Materialise has grown from being a small rapid prototyping service bureau with one 3D printer to a major player in software development, engineering research and one of the world’s largest 3D printing service bureaus. One of its largest research tracks is in health care; nearly half of the delegates attending the conference were there for the medical sessions. Attendees in the manufacturing track got introduced to what the other side of the house was discussing in a presentation from Dr. Jonathan Morris, a physician at the world-famous Mayo Clinic in Rochester, MN, and a leading proponent of 3D printing models for surgical preparation. When the clinic took on the challenge of separating conjoined twins, all the digital data from computerized tomography scans and MRIs were assembled into a 3D model and printed. “The more we gave them as models, the more they stopped looking at data and gathered around the models,” noted Morris. “There were four teams of surgeons, all talking about different aspects of the surgery, but they all talked about the model. They are used to working on 3D objects; 3D printing bridges the gap in surgery.”
Working directly with research partners is part of the Materialise business model, not just in industry but also in academia and medicine. Ayishwariya Menon is a Materialise program manager for health care in Michigan, where she works closely with researchers from the University of Michigan as well as simulation software maker Altair and 3D engineering processes expert Renishaw. “This ecosystem fuels innovation,” she said. “We cherish this collaboration.”
Manual Michiels, a business innovation specialist at the Materialise Brussels office, added: “Isolation is an illusion; we look for golden opportunities where we can add value … innovation is not linear.”
Co-creation for Business Transformation
“Co-creation” was a theme for the summit. Eyewear specialist Yuniku explained how it uses a co-creation process to drive innovation. Four transformations shape the co-creation process, said Felix S. España, with Yuniku technology partner Hoya Vision Care: product innovation; business model innovation; operational innovation and customer experience.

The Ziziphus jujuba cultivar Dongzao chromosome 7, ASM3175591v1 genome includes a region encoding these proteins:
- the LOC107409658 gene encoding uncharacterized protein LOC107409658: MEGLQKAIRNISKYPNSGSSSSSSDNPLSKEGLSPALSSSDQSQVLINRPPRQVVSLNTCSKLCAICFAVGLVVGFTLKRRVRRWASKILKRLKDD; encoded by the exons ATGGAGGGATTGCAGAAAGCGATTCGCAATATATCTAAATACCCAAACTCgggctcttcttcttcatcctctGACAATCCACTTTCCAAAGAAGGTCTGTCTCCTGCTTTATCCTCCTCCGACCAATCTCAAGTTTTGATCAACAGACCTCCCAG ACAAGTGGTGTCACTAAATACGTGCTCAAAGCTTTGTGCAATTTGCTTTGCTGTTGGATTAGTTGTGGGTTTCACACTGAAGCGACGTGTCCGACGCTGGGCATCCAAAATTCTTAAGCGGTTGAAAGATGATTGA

“We can create a unique value proposition when we combine all three, said España. “We want to do to eyewear what iTunes did to music … we can change the relationships between customers, optometrists and manufacturers.”
Yuniku is now shipping what they call “vision-centric” tailored eyewear, 3D printed from scan data and the prescription. The process replaces the need for an inventory of frames at every optometry office. Designer frames are 3D printed based on how the lenses need to sit on the face of each patient. “This is vision-centric design, not a frame-centric approach anymore,” said España.
In a comment to the press after the Summit ended, Peter Leys, executive chairman of Materialise, reflected on how far the industry has come.
“I was amazed by the change in mindset in evidence during the presentations and in the discussions being held between,” he said. “Instead of talking about the technical potential of AM, people were discussing the reality of what they were already achieving and debating the actions needed to further accelerate progress in the industry. It was especially encouraging to see how strongly both the speakers and attendees were already embracing collaboration as a key to creating ecosystems in which meaningful applications of AM can thrive.”